The phenomenon of deflation of freedom is no longer confined to these campaigns of general distortion, but rather to political and legislative initiatives aimed at criminalizing our struggle for freedom and rights. In the United States, at least 26 states have enacted legislation to confiscate the right to protest against Israel through its boycott. The decision of the House of Representatives is not the first attempt, and will not be the last to silence us. This attempt is not isolated, but it is part of a growing global wave. Whether criticism of Israel is combined with anti-Semitism or the prohibition of boycotting Israel through any form of protest, these initiatives have taken their course in Germany, France, Canada, the Netherlands and Switzerland, and this list is not final.
The threat posed by this trend is not limited to Palestine, but such legal and political measures strike at the heart of fundamental democratic values and rights throughout the world. It is a global vision based on exclusion: denial of civil rights and human rights for some groups, but not for all. It is another example of the effective use of intimidation and racism to incite the "other" and to attack those who do not comply with a certain form of political submission.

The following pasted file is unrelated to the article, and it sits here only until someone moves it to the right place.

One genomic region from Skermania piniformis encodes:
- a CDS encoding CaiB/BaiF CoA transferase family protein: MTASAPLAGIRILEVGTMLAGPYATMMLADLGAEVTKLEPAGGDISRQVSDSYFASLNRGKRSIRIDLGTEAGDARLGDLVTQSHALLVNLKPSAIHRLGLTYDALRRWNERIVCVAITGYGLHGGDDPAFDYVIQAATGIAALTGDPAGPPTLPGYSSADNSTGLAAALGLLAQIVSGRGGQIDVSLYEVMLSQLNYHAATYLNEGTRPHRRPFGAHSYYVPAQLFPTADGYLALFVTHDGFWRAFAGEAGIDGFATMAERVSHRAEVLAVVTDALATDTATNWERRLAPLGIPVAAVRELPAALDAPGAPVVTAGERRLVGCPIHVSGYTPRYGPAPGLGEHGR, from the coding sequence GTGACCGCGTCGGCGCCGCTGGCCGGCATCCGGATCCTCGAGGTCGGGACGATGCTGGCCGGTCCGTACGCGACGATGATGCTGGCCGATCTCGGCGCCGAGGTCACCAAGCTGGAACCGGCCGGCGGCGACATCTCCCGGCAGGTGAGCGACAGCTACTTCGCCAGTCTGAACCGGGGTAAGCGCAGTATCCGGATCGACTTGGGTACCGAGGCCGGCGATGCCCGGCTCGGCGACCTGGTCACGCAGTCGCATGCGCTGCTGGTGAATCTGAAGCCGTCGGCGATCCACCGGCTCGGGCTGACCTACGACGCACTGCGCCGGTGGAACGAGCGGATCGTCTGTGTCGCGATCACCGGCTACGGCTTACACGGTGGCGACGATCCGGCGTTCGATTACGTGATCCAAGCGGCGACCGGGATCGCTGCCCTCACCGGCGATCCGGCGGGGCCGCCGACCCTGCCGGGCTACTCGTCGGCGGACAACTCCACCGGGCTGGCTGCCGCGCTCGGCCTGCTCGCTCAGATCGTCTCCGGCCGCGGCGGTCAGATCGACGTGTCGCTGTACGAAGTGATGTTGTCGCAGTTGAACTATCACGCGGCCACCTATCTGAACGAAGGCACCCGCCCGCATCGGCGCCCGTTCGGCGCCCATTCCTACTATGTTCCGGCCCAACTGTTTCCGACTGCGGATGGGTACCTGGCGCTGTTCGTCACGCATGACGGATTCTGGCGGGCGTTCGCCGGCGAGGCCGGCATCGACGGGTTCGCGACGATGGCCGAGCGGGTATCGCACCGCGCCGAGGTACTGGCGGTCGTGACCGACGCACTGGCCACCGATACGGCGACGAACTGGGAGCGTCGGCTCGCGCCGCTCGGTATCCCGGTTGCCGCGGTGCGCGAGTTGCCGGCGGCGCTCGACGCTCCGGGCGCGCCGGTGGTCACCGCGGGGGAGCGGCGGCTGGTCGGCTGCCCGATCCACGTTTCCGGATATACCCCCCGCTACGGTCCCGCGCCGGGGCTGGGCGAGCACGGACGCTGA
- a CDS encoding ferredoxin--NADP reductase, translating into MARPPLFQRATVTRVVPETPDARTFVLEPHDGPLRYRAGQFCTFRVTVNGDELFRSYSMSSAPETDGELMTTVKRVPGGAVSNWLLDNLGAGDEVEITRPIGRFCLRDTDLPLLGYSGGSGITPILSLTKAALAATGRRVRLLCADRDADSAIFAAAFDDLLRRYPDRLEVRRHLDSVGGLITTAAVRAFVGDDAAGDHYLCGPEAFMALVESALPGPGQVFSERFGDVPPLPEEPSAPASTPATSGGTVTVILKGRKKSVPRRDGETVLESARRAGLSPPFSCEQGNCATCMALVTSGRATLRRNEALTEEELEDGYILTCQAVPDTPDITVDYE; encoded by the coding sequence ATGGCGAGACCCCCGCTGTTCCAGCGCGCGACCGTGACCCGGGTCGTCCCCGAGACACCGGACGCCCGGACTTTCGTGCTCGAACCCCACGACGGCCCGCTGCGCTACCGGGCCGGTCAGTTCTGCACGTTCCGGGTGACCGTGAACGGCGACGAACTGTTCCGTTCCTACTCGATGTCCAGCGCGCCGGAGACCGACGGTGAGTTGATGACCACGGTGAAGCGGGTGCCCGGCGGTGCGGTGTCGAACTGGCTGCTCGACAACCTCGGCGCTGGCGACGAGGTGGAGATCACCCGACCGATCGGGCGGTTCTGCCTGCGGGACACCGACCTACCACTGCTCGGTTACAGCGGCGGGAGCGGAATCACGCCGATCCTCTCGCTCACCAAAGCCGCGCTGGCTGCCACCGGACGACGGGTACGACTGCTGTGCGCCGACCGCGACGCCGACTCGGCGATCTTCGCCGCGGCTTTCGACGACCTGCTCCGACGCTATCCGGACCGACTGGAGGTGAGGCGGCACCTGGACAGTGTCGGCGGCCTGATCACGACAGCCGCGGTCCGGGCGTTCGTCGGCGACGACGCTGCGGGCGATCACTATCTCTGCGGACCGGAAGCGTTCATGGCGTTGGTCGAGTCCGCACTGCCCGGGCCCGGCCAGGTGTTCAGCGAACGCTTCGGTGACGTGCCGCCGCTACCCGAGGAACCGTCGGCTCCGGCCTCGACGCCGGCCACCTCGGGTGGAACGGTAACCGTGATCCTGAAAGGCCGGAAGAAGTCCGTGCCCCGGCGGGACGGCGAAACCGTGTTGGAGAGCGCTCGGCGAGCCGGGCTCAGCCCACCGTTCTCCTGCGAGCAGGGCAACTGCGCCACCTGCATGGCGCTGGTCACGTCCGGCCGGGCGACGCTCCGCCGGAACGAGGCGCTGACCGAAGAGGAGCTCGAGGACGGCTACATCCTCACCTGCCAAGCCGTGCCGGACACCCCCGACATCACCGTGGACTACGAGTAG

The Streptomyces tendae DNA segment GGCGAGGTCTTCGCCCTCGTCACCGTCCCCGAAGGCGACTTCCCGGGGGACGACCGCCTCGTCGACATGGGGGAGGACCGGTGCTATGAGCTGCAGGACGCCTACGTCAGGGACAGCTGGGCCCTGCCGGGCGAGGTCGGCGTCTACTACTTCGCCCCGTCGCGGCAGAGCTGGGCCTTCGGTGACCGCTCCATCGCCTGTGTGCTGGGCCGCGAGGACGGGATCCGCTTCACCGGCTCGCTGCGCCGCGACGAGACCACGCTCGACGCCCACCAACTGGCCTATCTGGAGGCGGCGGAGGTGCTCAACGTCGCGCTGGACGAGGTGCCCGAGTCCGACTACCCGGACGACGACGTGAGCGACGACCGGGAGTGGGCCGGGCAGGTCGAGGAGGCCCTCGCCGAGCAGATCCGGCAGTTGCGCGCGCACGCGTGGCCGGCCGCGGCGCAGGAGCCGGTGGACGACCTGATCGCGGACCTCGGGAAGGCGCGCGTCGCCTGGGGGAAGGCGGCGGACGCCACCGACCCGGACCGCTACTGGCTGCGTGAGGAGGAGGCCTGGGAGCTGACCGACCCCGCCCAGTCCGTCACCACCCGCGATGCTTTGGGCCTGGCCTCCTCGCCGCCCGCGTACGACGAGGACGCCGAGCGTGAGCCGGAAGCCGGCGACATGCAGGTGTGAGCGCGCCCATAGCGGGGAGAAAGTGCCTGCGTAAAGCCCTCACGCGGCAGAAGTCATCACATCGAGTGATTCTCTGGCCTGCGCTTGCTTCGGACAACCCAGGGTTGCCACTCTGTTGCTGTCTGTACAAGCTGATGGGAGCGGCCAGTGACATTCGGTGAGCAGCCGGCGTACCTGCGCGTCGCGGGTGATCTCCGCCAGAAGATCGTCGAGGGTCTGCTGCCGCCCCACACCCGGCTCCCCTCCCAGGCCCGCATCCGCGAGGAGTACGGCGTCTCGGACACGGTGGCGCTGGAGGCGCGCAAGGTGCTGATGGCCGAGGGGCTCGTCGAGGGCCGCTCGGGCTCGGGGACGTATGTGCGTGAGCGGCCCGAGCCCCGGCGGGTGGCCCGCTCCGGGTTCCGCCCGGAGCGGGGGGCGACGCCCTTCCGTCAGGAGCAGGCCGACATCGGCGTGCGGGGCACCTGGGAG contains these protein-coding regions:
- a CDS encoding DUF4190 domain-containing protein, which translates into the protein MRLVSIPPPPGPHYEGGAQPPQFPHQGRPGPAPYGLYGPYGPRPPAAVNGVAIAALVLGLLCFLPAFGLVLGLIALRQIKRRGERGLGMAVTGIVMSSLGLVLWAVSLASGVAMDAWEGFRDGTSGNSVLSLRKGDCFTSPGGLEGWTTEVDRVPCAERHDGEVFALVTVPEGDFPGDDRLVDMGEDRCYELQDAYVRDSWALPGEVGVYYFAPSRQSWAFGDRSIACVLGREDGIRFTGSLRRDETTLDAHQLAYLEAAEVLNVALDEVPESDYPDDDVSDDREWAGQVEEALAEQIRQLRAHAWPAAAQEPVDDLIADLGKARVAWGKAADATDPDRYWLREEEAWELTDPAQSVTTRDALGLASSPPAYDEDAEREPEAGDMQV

We must all stand against what is called anti-Semitism and against all forms of hate speech, whether anti-Muslim, anti-immigrant or anti-black. We must also be wary of those who actively use hate speech to normalize injustice and facilitate impunity.
For those who share, or advocate, the universal values of freedom, justice and equality, we call upon them to stand up against initiatives that seek to stifle the Palestinians and collectively seek to create a space for a more just world.
Salem Brahma, Executive Director of the Palestine Institute for Public Diplomacy, an independent non-governmental organization working to raise awareness of Palestine and mobilize people to take action for change.
When Palestinians seek to use means of protest that conform to basic democratic values, such as human rights, the right to boycott and freedom of expression, they collide with so-called anti-Semitism.